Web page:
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So Much Port Orford, So Little Time: Seriously Multilayered on S. Oregon Coast

Published 09/11/22 at 5:45 PM
By Oregon Coast Beach Connection staff

So Much Port Orford, So Little Time: Seriously Multilayered S. Oregon Coast Town

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(Port Orford, Oregon) – Saunter into this little burgh with its mix of soaring, rocky bluffs and blobs along with the usual sandy goodness, you'll soon find yourself in not just a pleasant beach town but a haven for whale watching as well. Those intricate sea stacks and coves seem to attract them, and the bluffs allow great vantage points. (Photo courtesy Manuela Durson - see Manuela Durson Fine Arts for more)

Port Orford has multiple layers, that's for sure. Not only does it and the surrounding area make for nearly endless south Oregon coast exploration but there's tales aplenty about them. History, shipwrecks and gobs of ways to recreate abound here.

In 1792, explorer George Vancouver was one of the first to make contact with the local tribes, and all went essentially peaceful. Later, in the 1850s, the U.S. was on a conquering spree unmatched in its history, and in that not-so-pleasant spirit came Captain Willian Tichenor in 1851 to what would one day become Port Orford. Arriving by steamship, he was accompanied by nine men, landing right at a village of local tribes.


Cape Blanco near Port Orford, courtesy Cape Blanco Heritage Society

Tichenor's group (yes, there's a lot in the area named after him) showed up with guns and cannons, which caused tensions to immediately flare. The captain himself took off for San Francisco for a time and left the others to deal with the situation on their end. That didn't wind up well for anyone. The resulting battle gave Battle Rock its name.


Harbor at Port Orford, courtesy ODOT

Yet that was only the beginning of this awful chapter in Oregon coast history. See Cruel and Quirky History Tidbits of Port Orford, South Oregon Coast.


HIlls beyond Port Orford, courtesy Oregon Department of Forestry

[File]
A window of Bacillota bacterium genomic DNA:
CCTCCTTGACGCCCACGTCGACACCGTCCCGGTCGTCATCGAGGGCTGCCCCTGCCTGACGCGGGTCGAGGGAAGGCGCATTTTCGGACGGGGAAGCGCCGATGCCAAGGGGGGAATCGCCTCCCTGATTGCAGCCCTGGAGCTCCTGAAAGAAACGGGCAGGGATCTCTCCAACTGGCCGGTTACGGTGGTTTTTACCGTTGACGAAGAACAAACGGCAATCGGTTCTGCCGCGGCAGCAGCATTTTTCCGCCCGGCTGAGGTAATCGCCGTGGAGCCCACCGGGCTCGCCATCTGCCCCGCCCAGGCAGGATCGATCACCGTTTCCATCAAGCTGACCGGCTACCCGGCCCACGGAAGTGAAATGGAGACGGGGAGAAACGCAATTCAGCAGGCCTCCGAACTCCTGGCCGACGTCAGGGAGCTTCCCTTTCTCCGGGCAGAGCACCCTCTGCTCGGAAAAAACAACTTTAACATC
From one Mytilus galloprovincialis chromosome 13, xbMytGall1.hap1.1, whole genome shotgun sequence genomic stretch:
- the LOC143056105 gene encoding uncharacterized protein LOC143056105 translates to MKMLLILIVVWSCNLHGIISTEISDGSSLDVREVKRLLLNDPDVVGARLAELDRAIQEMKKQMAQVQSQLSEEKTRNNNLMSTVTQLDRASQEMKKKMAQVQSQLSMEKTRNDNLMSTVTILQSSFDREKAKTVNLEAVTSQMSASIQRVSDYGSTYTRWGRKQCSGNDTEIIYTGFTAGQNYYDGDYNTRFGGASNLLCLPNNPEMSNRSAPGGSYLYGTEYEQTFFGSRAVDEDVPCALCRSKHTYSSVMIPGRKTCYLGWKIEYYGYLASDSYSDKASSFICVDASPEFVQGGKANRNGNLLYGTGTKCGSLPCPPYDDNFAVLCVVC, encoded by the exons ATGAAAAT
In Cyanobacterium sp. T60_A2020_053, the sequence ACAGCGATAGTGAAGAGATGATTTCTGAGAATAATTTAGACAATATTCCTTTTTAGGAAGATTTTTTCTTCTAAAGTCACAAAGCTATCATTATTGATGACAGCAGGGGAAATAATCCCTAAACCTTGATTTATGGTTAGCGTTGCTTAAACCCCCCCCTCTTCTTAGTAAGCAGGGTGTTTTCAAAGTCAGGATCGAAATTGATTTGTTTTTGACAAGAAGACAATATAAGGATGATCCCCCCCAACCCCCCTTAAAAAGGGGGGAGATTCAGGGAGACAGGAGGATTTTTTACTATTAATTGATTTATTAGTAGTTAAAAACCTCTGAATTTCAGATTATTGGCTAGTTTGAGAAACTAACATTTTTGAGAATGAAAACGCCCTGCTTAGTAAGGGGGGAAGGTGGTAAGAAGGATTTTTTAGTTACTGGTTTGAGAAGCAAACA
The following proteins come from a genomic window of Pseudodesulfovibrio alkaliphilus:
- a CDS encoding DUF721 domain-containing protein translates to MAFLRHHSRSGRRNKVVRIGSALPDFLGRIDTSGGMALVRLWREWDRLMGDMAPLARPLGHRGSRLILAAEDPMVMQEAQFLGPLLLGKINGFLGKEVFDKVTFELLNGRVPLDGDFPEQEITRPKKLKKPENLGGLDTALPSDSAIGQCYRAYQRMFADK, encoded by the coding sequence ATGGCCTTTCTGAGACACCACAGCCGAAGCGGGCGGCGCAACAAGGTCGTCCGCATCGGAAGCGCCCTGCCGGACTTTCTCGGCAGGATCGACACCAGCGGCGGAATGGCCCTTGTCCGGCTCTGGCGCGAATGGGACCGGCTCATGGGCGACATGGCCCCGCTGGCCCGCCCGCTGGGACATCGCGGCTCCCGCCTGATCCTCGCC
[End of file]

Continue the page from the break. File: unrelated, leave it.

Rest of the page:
Many parts of the southern Oregon coast town's history weren't all death and destruction. Sometimes it was just odd tales. Like the tale of “lost gold” that somewhat still haunts the area between there and Gold Beach. One group of Civil War soldiers purportedly found a gold mine a ways east of town, but no one could find it later. Another similar mystery began in the late 1950s when a government geologist claimed to have found a massive meteorite, snagging national attention. Again, no one could find the thing, and the whole story was debunked by the late century.

Or was it? See the same story.


Humbug Mountain, courtesy Manuela Durson - see Manuela Durson Fine Arts for more

Port Orford is known for its stunning views left and right – and north and south. A quick drive from there, Humbug Mountain unleashes vast scenic splendor on the south Oregon coast visitor, both above and below. Beaches in and around this soaring monster (it's the tallest point on the coast next to the ocean) provide an extremely varied range of finds and landscapes, and in the winter there's some gnarly wave action around the point.


Port Orford's Tseriadun State Recreation Site, courtesy Oregon State Parks

Camping here is legendary, and there's 5.5 miles of trails that take you to those mind-altering summits at 1700 feet high. See Oregon Coast Riveting Views and Humbug Mountain and State Park on South Oregon Coast: Varied, Intricate Attractions --- A treasure trove of wilderness, trails, and cloistered beaches near Port Orford.


Courtesy Manuela Durson - see Manuela Durson Fine Arts for more

Looking for something a little less challenging? Not far from Port Orford, Arizona Beach State Recreation Site is a calm and comely beach that boasts not just lovely stretches of sands but a variety of funky rock structures to meander on and around.

Then there's that little pond just above the beach – not something you usually find at a beach access. Arizona Beach has remarkable discoveries to be made. Arizona Beach on S. Oregon Coast: Cloistered, Sheltered from Wind, Delightfully Mellow – Arizona Beach near Port Orford is one of the coastline's more intriguingly mellow hangouts.


Port Orford, courtesy Manuela Durson - see Manuela Durson Fine Arts for more

More fascinating finds lurk in the place's past, like shipwrecks. One was a serious nail biter. See S. Oregon Coast Cottoneva Shipwreck a Tense Drama for Port Orford. One of the few shipwreck chunks you can see on the Oregon coast sits at Port Orford.

Another especially tragic one took place in 1919: the J.A. Chanslor left 36 dead near Cape Blanco. It was one of the deadliest ever on the coast, happening December 18.

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